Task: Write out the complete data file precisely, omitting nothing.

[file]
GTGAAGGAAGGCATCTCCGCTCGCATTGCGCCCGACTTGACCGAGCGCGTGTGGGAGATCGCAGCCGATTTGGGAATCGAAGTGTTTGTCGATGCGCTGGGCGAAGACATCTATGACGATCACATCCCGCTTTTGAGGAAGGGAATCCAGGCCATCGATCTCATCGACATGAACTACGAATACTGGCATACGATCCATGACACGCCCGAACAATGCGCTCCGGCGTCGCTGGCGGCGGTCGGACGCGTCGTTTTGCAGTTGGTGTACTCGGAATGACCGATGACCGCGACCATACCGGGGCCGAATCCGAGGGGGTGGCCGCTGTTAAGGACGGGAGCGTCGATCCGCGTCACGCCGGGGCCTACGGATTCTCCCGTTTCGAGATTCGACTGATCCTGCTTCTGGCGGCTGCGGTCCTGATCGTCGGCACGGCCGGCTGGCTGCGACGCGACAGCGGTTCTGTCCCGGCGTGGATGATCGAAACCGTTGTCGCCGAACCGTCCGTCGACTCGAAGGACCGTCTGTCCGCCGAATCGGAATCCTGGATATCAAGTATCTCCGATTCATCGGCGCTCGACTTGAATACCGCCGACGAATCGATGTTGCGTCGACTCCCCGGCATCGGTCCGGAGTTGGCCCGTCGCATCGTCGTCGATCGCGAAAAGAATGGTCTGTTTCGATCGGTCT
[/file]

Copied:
GTGAAGGAAGGCATCTCCGCTCGCATTGCGCCCGACTTGACCGAGCGCGTGTGGGAGATCGCAGCCGATTTGGGAATCGAAGTGTTTGTCGATGCGCTGGGCGAAGACATCTATGACGATCACATCCCGCTTTTGAGGAAGGGAATCCAGGCCATCGATCTCATCGACATGAACTACGAATACTGGCATACGATCCATGACACGCCCGAACAATGCGCTCCGGCGTCGCTGGCGGCGGTCGGACGCGTCGTTTTGCAGTTGGTGTACTCGGAATGACCGATGACCGCGACCATACCGGGGCCGAATCCGAGGGGGTGGCCGCTGTTAAGGACGGGAGCGTCGATCCGCGTCACGCCGGGGCCTACGGATTCTCCCGTTTCGAGATTCGACTGATCCTGCTTCTGGCGGCTGCGGTCCTGATCGTCGGCACGGCCGGCTGGCTGCGACGCGACAGCGGTTCTGTCCCGGCGTGGATGATCGAAACCGTTGTCGCCGAACCGTCCGTCGACTCGAAGGACCGTCTGTCCGCCGAATCGGAATCCTGGATATCAAGTATCTCCGATTCATCGGCGCTCGACTTGAATACCGCCGACGAATCGATGTTGCGTCGACTCCCCGGCATCGGTCCGGAGTTGGCCCGTCGCATCGTCGTCGATCGCGAAAAGAATGGTCTGTTTCGATCGGTCT